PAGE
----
“‘For by one Spirit we were all baptized into one body,  whether Jews or Greeks, whether slaves or free, and we were all made to drink of one Spirit.”  So what God did for you the moment you placed your personal faith in His Son, Jesus Christ, is He baptized you already, Spirit baptism, baptizō means identification, He identifies  you with the body of Christ; you now become part of the body of Christ.  You become a mouth, a nose, an ear, a knee, whatever place God has for you. And this already happened and when you get saved you don’t even know where you’re going to go to church yet,  you could be a Metho-Catho-Bapterian or a Bapticostal Fundamatic, or whatever you want to be, but the fact of the matter is you’re part of this body of Christ, the universal church, the moment  you trust in Christ.  So you are baptized already into Christ’s death, burial, resurrection and ascension, Romans 6.  And something else happens, you have been identified with His body, the church.  These are things that have already happened.  Water baptism just symbolizes those realities, those New Testament realities.

What else does water baptism symbolize?  It symbolizes the public identification with Christ’s church and His message; that’s what got the early Jews into trouble with unbelieving Israel, because unbelieving Israel, as a nation, rejected Jesus and so Peter in Acts 2, when he spoke to Jews gathered on the Day of Pentecost, he told them to repent, which means change your mind, which is a synonym for believe, so they changed their mind about what?  They changed their mind about Israel.  Israel has it wrong in rejecting Christ as the Savior, as the Messiah.  This little group over here called the church, which is just starting, has it right.

So when you were water baptized as a first century Jew you were immediately persecuted by unbelieving Israel because you were sending a message that national Israel is wrong concerning the identity of Jesus Christ but the church over here has got it right.  So when a person is water baptized they are making a public identification with the message of the church.   And that didn’t sit well with unbelieving Israel and that’s why one of the greatest persecutors of early Christianity through the Book of Acts was unbelieving Israel.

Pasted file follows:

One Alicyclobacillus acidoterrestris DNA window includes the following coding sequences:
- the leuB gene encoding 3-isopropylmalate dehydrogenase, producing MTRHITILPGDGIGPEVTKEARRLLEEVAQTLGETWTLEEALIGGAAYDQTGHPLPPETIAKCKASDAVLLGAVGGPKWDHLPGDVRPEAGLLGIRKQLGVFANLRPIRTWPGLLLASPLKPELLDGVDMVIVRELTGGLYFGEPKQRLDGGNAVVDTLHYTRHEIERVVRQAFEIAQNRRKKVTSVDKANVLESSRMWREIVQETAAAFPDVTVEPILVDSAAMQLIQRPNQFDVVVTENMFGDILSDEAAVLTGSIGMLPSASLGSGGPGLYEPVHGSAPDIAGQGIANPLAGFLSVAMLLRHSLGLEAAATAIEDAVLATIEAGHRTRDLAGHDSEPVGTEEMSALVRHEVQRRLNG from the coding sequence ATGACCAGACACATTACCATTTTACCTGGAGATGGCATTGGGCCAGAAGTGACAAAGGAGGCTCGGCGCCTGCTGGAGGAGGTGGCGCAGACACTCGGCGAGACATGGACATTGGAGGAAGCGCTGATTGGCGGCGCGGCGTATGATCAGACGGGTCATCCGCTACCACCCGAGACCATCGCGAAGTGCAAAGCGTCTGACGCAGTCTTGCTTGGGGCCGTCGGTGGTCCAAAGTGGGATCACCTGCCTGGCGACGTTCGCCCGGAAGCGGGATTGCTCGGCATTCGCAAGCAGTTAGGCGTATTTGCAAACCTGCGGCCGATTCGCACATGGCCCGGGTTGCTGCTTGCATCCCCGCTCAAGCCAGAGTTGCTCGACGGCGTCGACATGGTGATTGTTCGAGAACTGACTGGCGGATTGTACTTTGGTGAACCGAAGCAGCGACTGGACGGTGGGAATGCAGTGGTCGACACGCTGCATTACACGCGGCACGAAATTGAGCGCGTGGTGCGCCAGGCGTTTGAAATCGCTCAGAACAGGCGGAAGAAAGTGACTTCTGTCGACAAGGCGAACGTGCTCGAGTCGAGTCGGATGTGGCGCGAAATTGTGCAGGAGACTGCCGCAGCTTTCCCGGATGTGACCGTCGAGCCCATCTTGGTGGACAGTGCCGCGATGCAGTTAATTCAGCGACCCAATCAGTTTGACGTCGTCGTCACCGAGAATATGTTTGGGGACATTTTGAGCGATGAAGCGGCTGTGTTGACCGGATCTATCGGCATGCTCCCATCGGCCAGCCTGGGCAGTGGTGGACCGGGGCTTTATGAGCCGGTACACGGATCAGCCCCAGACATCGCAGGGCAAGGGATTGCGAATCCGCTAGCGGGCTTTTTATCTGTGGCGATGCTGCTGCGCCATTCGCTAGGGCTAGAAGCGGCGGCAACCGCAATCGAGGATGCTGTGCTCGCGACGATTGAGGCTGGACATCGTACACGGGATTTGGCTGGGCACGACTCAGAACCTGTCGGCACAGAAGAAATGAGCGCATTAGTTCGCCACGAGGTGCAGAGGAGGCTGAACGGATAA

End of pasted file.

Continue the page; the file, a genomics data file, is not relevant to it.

But water baptism symbolizes something, it symbolizes public identification with the message of the church.  And water baptism symbolizes something else; it symbolizes personal forgiveness of sins.  When you trust Christ it’s not just that your past sins are forgiven, it’s not just that your present sins are forgiven, but what else is forgiven?  Your future sins! I mean, the whole thing has been paid for and because you have received that pardon from God water baptism is an outward symbol of at least five or so New Testament realities that have already transpired in the life of the believer.

You can’t get any more forgiven as a Christian than you are the moment you are the moment you take Christ as your Savior. These are New Testament realities you already possess.  Water baptism is just a symbolization of those New Testament realities. So when we tell people we’re baptizing you in the name of the Father, the Son and the Holy Spirit and we’re doing the thing where they’re holding their nose and we put them under for just a half a second, now some of them we might want to hold under a little longer…. [laughter]  NO!  That’s a joke, that’s a joke!  That’s just kidding around.  And we bring them up we’re not saying okay, now that you’re baptized look at all these goodies you get on the screen.   Isn’t that neat?   You get five things.   No, we’re assuming that those things are already a reality in their life.  Water baptism is just a celebration of that reality.  It’s a symbolization of that reality.

Let me give you a few more if I could, miscellaneous truths about water baptism.  Number one, obviously water baptism is for believers only.  We covered that extensively.  Number two, water baptism contributes absolutely nothing to your justification.  Your justification has already been accomplished.  I mean, how in the world do you get justified?  Well, Jesus answers that question in John 5:24, “Truly, truly, I say to you, he who hears My Word and believes Him who sent Me,” and gets water baptized…. Whoops, I added something there that’s not in there.  “Truly, truly, I say to you, he who hears My Word and believe Him who sent Me has,” present tense, “eternal life.”